Seasonal variation in oceanographic habitat and behaviour of white-chinned petrels (Procellaria aequinoctialis) from Kerguelen Island

Marine environments experience seasonal variation in physical and biological parameters, with consequent changes in predator distributions. During the breeding period, proximity to suitable feeding sites is essential for central place foragers, whereas during the non-breeding period their distribution is relatively unconstrained. We combined light-based geolocation and satellite tracking to investigate seasonal variation in foraging grounds and behaviour of white-chinned petrels from Kerguelen Island. Birds were associated with highly productive areas throughout the year. During breeding (summer), they performed long commuting trips from the colony to distant, productive Antarctic waters. Thereafter, birds migrated 5200 km westwards to the Benguela upwelling system off Namibia and South Africa to spend the winter. This seasonal shift of foraging grounds coincides with a change in activity patterns; much less time was spent in flight in winter than in summer. Individual variability in the locations of foraging zones and seasonal/daily activity patterns was low. Trip durations were shorter during chick-rearing than incubation, although birds often travelled as far or farther, tracking the gradual break up of pack ice. Habitat use models revealed an association with distance to sea-ice edge and chlorophyll a gradient during incubation, whereas sea surface temperature and chlorophyll a gradient best explained habitat use during chick rearing. White-chinned petrels are likely to overlap with other marine predators and fisheries throughout the year. Fishery bycatch constitutes the most significant direct threat to petrels at sea. Moreover, future climate-induced reductions in productivity could affect birds year-round.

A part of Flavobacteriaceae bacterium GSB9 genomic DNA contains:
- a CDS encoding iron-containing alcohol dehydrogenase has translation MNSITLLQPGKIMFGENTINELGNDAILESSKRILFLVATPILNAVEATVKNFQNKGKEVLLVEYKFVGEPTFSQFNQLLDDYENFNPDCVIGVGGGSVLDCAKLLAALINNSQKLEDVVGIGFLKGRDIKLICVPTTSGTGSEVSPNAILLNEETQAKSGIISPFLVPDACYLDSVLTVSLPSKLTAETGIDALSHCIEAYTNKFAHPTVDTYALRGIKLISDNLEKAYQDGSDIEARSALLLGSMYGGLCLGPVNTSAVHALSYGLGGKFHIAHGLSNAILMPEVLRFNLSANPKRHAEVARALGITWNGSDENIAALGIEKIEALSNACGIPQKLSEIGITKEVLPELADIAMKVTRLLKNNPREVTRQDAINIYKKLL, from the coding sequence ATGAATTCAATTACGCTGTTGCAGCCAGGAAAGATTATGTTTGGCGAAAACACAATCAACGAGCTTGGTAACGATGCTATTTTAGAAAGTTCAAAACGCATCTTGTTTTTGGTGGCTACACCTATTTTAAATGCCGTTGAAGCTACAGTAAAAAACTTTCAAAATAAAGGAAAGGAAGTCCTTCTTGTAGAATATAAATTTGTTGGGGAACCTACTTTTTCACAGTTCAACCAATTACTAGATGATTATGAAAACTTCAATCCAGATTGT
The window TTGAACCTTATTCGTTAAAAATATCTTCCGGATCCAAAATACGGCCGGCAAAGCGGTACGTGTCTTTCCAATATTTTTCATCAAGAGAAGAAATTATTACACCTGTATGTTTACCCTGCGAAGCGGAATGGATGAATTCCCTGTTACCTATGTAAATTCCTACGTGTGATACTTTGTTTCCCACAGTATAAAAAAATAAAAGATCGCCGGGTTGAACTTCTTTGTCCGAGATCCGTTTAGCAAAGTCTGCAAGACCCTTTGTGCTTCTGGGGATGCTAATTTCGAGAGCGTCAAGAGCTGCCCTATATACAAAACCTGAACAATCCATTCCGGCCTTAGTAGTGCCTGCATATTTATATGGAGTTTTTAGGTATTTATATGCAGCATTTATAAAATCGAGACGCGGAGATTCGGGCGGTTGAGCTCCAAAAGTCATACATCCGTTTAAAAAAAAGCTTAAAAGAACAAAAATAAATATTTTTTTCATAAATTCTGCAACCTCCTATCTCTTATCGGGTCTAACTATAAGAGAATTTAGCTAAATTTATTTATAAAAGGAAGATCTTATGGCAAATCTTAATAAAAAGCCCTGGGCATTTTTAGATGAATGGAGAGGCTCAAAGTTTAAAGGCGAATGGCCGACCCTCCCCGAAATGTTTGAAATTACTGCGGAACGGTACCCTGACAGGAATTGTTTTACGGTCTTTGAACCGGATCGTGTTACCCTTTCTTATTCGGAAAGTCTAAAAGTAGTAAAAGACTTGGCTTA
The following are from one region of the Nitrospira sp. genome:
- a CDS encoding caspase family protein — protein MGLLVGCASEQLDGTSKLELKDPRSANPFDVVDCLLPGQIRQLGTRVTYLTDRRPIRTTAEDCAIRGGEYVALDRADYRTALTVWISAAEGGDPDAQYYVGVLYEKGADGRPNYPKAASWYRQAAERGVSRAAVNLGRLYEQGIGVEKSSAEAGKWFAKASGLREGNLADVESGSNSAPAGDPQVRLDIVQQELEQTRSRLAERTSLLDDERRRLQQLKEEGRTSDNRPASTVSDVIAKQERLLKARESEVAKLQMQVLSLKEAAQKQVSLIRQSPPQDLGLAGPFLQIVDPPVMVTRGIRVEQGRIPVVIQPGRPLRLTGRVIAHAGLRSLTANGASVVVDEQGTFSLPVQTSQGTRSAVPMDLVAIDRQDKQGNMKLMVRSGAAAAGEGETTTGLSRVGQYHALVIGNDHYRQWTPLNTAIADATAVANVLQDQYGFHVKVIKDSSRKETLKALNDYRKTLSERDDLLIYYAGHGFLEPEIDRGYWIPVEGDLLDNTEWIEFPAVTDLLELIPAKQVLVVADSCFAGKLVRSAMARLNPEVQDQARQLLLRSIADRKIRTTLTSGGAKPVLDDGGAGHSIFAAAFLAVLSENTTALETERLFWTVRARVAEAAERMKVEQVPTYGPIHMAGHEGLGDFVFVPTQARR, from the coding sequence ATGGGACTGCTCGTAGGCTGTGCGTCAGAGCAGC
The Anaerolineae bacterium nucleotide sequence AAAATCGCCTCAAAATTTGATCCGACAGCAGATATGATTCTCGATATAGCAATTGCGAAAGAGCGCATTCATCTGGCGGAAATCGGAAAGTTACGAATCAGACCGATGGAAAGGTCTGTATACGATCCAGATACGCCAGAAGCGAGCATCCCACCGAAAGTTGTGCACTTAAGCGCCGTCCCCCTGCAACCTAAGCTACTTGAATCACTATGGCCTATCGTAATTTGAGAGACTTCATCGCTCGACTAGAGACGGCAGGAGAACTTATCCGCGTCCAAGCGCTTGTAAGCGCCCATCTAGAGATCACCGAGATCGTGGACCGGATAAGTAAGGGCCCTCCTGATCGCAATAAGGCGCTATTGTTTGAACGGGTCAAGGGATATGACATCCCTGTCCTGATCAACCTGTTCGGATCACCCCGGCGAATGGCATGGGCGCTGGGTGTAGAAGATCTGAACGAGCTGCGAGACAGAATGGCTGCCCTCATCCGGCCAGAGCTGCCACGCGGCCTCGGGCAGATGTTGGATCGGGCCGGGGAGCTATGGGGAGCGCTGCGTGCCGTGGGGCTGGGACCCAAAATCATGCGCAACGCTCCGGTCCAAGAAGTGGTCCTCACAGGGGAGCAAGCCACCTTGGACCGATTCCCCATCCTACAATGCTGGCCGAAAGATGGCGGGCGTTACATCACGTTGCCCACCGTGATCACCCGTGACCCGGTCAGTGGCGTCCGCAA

Publication status:
Authors: Péron, Clara, Delord, Karine, Phillips, Richard A., Charbonnier, Yohan, Marteau, Cédric, Louzao, Maité, Weimerskirch, Henri

On this site: Richard Phillips
1 January, 2010
Marine Ecology Progress Series / 416
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